This time, we didn't hear any quail chatter.  We very carefully crept through the tomato rows and finally saw the father quail fly up from the furthest row of tomatoes.

Then we saw mama quail.

I'm just hanging out- probably in the middle of a dust bath, so just move along now.

But no sign of the chicks.  And she was staying incredibly still, and sort of awkwardly positioned.

If you look really closely (click on the picture for a bigger version), you'll see a little head peaking out from her wing.  The rest of the chicks were most likely under her as well, which explains her position and why she wasn't budging.

Andy had found her nest several days ago by accident while mowing- he got close enough to flush her out of the rosemary bush she had nested under, though fortunately, not close enough to do any harm.  The bush is only about a foot and a half tall, but with its dense greenery, it provided enough cover that she escaped the notice of a border collie and a cattle dog that frequent the area daily.  I wonder if the rosemary aroma helped to cover any scent she'd give off too?

We went over to check the nest on our way into the house.

Looks like all of the eggs hatched out, and there weren't any bad ones left in the nest.  California quail are one of our favorite birds- there's something about their shape, the sounds they make when a covey is out foraging and all is well, and the way they move that we really enjoy.  Seeing a little family of them out and about is evidence to us that we have successfully made room on our farm for more than just our livestock.  And while my original intent for that rosemary bush was to 1) have more rosemary available to sell, 2) grow another plant that blooms early in the year for the bees and 3) hide a very ugly permanent thing in our "back yard", I'm thrilled that there turns out to be a purpose number 4) quail nursery.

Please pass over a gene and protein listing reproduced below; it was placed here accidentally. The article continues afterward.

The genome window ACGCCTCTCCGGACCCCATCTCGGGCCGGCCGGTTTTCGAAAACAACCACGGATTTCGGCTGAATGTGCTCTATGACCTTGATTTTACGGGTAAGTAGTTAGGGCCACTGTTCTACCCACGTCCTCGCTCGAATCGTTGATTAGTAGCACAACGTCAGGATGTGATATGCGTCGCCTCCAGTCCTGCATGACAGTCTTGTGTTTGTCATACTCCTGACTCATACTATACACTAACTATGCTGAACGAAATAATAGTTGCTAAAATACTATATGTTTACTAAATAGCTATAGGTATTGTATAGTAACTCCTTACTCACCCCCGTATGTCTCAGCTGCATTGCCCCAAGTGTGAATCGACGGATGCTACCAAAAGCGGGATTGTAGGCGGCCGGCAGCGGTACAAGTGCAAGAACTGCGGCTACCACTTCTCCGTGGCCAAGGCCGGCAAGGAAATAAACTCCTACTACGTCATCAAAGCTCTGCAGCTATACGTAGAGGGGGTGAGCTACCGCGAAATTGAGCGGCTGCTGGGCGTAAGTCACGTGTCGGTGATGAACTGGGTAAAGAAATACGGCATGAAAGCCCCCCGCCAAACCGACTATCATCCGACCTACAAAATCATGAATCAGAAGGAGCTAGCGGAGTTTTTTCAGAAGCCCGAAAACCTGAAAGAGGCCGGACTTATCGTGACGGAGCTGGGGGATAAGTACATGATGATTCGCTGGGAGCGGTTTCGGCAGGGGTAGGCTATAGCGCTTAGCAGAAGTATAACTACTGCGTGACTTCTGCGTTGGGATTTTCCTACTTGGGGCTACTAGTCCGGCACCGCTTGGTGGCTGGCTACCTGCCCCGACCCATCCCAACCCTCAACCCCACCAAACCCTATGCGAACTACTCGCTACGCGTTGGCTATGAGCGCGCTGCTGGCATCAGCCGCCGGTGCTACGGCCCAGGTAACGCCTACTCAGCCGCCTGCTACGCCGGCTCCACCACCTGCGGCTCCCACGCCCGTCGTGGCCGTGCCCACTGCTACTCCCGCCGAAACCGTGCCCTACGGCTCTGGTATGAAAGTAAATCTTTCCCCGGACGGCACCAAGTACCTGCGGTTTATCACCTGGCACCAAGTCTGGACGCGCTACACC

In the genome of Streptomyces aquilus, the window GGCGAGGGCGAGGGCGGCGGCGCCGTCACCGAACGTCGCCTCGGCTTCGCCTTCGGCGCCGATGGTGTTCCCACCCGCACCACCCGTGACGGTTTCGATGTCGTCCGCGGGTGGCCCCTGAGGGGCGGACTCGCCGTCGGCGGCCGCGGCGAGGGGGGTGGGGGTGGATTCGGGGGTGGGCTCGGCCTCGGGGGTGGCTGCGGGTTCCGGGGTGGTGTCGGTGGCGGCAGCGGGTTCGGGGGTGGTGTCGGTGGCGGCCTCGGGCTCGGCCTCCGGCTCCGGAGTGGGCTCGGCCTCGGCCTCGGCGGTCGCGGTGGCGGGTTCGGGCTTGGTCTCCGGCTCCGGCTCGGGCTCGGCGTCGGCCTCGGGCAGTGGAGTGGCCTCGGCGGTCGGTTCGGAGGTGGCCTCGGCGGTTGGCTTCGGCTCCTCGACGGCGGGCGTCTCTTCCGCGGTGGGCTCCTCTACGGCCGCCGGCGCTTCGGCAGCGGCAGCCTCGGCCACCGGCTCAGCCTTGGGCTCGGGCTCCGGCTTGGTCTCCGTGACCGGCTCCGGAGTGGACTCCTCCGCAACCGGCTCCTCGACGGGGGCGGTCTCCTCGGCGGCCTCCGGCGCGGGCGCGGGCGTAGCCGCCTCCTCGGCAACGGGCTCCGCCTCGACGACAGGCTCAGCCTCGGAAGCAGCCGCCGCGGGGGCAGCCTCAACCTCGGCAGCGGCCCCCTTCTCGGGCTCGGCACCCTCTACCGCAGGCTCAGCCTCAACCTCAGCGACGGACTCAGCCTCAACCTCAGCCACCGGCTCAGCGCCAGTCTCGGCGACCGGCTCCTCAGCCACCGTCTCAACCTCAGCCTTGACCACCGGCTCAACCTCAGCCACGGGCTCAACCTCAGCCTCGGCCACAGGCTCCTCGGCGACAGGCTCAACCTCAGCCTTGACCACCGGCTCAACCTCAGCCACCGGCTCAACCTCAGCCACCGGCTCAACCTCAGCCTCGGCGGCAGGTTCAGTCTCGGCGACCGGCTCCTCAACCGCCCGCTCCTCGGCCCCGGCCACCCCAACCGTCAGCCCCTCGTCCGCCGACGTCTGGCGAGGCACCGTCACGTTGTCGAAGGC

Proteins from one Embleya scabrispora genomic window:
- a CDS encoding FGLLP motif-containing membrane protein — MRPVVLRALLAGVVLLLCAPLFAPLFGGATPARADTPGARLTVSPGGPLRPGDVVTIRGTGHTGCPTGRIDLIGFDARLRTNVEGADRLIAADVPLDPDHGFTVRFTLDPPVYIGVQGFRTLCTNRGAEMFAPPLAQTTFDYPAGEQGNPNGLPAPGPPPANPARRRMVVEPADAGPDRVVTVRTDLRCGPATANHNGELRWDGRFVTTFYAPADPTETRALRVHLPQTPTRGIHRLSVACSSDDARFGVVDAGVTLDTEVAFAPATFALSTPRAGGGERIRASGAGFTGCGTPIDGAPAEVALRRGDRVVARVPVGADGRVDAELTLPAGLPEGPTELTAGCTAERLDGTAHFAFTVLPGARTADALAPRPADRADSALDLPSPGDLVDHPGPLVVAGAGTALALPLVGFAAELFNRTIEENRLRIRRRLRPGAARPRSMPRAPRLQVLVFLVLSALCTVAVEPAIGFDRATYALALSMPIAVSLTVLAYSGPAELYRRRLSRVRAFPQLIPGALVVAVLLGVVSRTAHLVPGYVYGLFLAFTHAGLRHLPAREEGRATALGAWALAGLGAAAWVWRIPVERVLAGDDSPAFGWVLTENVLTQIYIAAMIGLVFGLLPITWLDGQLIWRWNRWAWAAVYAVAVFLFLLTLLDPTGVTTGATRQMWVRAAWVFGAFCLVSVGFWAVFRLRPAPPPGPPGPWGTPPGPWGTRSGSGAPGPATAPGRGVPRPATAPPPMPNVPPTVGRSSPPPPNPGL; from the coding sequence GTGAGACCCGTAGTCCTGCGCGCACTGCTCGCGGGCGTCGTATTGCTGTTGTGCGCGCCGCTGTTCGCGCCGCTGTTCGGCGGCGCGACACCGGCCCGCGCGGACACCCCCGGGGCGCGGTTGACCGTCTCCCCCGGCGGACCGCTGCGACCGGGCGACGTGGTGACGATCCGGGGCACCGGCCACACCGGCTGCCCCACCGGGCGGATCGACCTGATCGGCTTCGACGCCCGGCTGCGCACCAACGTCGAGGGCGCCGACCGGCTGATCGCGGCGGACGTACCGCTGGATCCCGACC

Fresh produce and fluffeh babies!  Our garden rocks!


Curbstone Valley Farm said...

I'm impressed Mama quail let you get so close without flinching, they're adorable little things, and I'm always in awe of how tiny they are. We saw our first quail of the season last weekend just down the road. Only 3 chicks though, and it seems to me they've been hatching quite a bit later this season. I love seeing them though, but I've learned not to weed the orchard too aggressively during nesting season. Last year we found a nest in progress, with just three eggs, but we'd already disturbed the area, and the female abandoned it. She did re-nest though, but I felt quite bad at the time.

Sarah said...

Wow- three is a very small clutch for these guys, and I'd agree that they seem to be hatching out pretty late.

One of the reasons we have been *slowly* removing the oleander hedge in front of our house is because it is a quail highway- we often see covies of 20 to 40 in our front yard. We've also found a decent number of birds nesting in the tall grass of our pastures during the spring- meadow larks, guinea fowl, and a first this year- mallards. There's definitely something to be said for leaving things a little "messy" on the farm.

There's something about these little guys that is so appealing to the eye, isn't there? And I love that someone from their group is always "on duty" keeping an eye out for danger.